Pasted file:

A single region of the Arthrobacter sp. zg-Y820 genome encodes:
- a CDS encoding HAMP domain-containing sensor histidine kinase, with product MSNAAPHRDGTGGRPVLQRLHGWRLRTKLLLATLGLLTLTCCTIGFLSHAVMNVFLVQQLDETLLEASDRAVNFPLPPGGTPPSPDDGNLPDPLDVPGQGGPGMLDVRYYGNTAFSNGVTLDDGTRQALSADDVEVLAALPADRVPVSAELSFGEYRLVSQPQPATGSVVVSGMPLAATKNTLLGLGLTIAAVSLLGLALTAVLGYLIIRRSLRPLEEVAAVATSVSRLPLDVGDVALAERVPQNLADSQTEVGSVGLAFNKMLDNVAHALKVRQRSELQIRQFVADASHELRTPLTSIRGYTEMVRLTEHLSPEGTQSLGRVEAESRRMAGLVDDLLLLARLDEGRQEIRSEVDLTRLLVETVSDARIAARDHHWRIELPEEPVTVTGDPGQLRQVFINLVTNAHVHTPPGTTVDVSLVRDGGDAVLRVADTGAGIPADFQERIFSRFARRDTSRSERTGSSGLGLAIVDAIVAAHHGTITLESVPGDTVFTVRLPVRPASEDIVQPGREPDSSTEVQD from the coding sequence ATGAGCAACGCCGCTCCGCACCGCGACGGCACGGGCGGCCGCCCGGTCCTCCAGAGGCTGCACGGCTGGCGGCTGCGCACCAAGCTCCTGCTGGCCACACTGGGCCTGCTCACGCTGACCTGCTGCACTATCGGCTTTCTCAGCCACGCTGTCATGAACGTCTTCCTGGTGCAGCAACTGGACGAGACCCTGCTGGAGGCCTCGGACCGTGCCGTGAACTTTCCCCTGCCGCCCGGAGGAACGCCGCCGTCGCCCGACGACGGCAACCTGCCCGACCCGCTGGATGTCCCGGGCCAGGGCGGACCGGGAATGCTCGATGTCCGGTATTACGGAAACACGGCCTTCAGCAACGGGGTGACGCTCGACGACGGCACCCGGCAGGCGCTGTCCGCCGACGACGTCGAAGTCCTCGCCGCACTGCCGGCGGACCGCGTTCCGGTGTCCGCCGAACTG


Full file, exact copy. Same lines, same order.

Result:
A single region of the Arthrobacter sp. zg-Y820 genome encodes:
- a CDS encoding HAMP domain-containing sensor histidine kinase, with product MSNAAPHRDGTGGRPVLQRLHGWRLRTKLLLATLGLLTLTCCTIGFLSHAVMNVFLVQQLDETLLEASDRAVNFPLPPGGTPPSPDDGNLPDPLDVPGQGGPGMLDVRYYGNTAFSNGVTLDDGTRQALSADDVEVLAALPADRVPVSAELSFGEYRLVSQPQPATGSVVVSGMPLAATKNTLLGLGLTIAAVSLLGLALTAVLGYLIIRRSLRPLEEVAAVATSVSRLPLDVGDVALAERVPQNLADSQTEVGSVGLAFNKMLDNVAHALKVRQRSELQIRQFVADASHELRTPLTSIRGYTEMVRLTEHLSPEGTQSLGRVEAESRRMAGLVDDLLLLARLDEGRQEIRSEVDLTRLLVETVSDARIAARDHHWRIELPEEPVTVTGDPGQLRQVFINLVTNAHVHTPPGTTVDVSLVRDGGDAVLRVADTGAGIPADFQERIFSRFARRDTSRSERTGSSGLGLAIVDAIVAAHHGTITLESVPGDTVFTVRLPVRPASEDIVQPGREPDSSTEVQD from the coding sequence ATGAGCAACGCCGCTCCGCACCGCGACGGCACGGGCGGCCGCCCGGTCCTCCAGAGGCTGCACGGCTGGCGGCTGCGCACCAAGCTCCTGCTGGCCACACTGGGCCTGCTCACGCTGACCTGCTGCACTATCGGCTTTCTCAGCCACGCTGTCATGAACGTCTTCCTGGTGCAGCAACTGGACGAGACCCTGCTGGAGGCCTCGGACCGTGCCGTGAACTTTCCCCTGCCGCCCGGAGGAACGCCGCCGTCGCCCGACGACGGCAACCTGCCCGACCCGCTGGATGTCCCGGGCCAGGGCGGACCGGGAATGCTCGATGTCCGGTATTACGGAAACACGGCCTTCAGCAACGGGGTGACGCTCGACGACGGCACCCGGCAGGCGCTGTCCGCCGACGACGTCGAAGTCCTCGCCGCACTGCCGGCGGACCGCGTTCCGGTGTCCGCCGAACTG